Finding a focal point in a room or garden can be an easy part of decorating and design.

Pick something you love, and let it steal the show.

Focal points invite a visitor to pause and look. It can be an architectural element in the room that stands out, a stunning fireplace or a dramatic window. Or it can be a special item added to a room – a piece of artwork or an intricately carved wooden chest.

“You want a focal point to be, as you walk in the room, the first thing you see,” said Laurin Johnson of Laurin Johnson Interiors in Columbia, S.C.

If a room has a fireplace, chances are that will be the focal point. In the bedroom, it should be the head of the bed, she said.

“Where you don’t have a fireplace, a beautiful piece of furniture can be a focal point,” Johnson said. “It can be a tall piece or a chest with a mirror, or a beautiful picture.

“What a lot of it boils down to, if you have a room that has no character or features to it, you have to create a focal point to give it some personality,” said Susanne Jordan of Dan Rich Furniture in Columbia. “It creates the personality of the room.”

A large armoire, secretary or interesting hunt board can help a room with no architectural features.

She also cautioned against letting an architectural focal point, such as a wall of windows, take over everything. It’s important to layer other items in the room.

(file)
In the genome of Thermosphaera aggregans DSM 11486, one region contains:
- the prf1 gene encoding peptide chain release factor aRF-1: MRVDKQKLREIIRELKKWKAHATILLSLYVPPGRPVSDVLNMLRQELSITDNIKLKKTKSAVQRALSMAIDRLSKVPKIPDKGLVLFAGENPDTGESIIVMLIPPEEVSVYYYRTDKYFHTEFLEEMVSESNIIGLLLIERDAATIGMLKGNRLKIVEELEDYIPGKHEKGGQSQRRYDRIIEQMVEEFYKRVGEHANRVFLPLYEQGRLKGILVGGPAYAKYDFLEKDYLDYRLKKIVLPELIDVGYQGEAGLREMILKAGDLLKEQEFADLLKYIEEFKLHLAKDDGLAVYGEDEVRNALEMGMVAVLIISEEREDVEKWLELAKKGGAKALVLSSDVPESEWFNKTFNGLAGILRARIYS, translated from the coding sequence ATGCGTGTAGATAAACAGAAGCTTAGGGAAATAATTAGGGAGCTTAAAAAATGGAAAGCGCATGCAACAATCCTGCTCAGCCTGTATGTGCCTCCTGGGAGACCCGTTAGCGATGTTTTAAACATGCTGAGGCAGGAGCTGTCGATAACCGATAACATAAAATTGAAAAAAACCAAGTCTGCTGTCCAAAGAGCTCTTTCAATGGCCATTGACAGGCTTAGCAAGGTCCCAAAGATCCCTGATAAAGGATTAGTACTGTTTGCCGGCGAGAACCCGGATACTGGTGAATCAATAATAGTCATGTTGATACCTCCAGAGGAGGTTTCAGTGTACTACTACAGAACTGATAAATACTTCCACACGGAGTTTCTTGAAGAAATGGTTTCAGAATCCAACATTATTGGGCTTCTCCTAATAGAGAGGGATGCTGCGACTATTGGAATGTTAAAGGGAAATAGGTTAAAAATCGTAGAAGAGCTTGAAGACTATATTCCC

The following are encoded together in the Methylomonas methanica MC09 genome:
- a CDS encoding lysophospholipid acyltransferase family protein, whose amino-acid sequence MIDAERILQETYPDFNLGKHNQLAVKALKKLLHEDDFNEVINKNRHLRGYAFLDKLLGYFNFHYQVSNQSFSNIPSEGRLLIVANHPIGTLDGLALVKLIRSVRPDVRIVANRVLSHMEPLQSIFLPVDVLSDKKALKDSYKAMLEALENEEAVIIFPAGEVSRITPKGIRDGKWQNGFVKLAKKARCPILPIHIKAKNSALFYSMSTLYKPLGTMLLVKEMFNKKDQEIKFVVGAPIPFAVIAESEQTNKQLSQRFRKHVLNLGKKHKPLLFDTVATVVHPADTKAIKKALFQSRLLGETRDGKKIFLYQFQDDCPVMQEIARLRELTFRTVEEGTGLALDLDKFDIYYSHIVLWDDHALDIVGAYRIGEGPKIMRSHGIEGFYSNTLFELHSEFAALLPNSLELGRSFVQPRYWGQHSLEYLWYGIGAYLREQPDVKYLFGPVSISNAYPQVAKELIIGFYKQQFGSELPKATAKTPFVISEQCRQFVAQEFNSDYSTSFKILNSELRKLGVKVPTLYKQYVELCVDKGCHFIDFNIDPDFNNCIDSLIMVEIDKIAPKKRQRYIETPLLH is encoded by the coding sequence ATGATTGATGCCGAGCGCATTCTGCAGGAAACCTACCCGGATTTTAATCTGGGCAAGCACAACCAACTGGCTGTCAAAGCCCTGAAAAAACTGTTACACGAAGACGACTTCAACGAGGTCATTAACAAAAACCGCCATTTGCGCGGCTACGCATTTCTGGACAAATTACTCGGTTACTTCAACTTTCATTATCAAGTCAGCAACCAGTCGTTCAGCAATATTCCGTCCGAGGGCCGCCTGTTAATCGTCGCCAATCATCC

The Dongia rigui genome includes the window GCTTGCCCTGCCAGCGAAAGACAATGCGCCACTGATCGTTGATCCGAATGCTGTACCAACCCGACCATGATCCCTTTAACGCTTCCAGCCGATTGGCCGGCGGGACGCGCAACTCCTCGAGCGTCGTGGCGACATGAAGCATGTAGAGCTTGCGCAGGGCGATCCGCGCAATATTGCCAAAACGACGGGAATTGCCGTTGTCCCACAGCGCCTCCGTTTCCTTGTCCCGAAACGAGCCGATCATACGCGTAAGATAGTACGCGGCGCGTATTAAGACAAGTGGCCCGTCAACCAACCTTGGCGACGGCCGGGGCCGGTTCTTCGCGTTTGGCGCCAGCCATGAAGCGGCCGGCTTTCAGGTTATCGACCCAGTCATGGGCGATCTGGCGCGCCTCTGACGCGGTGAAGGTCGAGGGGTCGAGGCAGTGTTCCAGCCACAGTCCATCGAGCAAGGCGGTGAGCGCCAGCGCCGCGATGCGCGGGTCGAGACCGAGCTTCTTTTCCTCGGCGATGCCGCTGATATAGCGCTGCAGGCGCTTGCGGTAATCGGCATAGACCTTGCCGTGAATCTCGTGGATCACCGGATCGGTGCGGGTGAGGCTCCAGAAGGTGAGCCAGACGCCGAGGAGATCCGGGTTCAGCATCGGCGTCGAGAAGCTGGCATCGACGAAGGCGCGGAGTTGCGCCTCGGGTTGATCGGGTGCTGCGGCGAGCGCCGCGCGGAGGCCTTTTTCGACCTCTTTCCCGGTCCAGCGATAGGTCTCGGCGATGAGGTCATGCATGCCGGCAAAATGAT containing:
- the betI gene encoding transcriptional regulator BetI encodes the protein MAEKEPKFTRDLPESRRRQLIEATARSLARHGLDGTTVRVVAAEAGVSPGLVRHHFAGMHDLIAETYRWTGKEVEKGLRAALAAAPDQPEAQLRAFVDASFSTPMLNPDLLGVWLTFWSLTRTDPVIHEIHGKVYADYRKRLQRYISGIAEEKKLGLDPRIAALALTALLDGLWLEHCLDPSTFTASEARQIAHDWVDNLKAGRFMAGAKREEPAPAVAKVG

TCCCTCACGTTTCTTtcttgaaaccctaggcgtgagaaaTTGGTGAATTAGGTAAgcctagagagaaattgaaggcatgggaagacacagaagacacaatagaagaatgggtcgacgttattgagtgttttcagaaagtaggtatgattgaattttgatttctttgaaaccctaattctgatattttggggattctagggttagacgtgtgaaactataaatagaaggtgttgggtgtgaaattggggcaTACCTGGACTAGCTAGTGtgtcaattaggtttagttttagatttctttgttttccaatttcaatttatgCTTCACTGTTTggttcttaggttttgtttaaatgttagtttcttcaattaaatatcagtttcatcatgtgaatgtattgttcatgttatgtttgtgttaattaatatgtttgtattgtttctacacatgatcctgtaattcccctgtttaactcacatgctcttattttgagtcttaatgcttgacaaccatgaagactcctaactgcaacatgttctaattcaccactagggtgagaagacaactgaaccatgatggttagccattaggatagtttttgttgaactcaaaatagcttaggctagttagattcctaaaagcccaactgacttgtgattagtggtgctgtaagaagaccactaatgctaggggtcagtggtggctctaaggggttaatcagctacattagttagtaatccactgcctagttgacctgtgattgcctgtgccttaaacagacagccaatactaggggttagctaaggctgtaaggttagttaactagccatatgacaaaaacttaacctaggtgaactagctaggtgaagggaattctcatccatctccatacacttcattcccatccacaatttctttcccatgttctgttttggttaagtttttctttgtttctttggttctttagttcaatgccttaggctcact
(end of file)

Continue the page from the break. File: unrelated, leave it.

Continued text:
A “focal point is nice, but it’s not everything,” Jordan said. “There are very few things that carry everything. If you don’t have one, it doesn’t mean your room is hopeless, and if do have one, don’t think your work is done.”

And it’s not just indoor rooms. Focal points play a role in gardens, too.

“It gives people something to focus on. It’s the thing that draws you out to your garden,” said Robin Klein, general manager of Woodley’s Garden Center in Columbia. “You want a focal point, because you don’t want so much busyness in the garden.”

“It’s not tranquil when your eye doesn’t have a place to rest,” Klein said. “Focal points transition you from one section to another.”

The focal point in a garden often depends on the area’s size and shape.

“If you have a long backyard and you want to draw the eye to the back, add some focal point back there,” said Andy Cabe, curator of horticulture at Riverbanks Botanical Garden. “It draws the eye, and you have something to focus on; it’s not a garden full of randomness.”

Using your focus point

-Focus on your room’s best qualities by choosing a focal point you enjoy.

-Decorate and “frame” a focal point with plants, curtains and art.

-Remember to try choosing the first thing you see or the biggest item for a focal point.


Creating a focal point

If your home doesn’t have a distinguishing feature or natural focal point, you can create your own. Here are some ideas of focal points you can add to a room:

-An armoire or other tall, large cabinet

-A beautiful Oriental or patterned rug

-A table with a collection of interesting pieces on it

-A dramatic mirror or fabric panel

-A collection hung on the wall, such as musical instruments, family photos, umbrellas or decorative hats

-A large, open shelf with collectibles interspersed with books and plants


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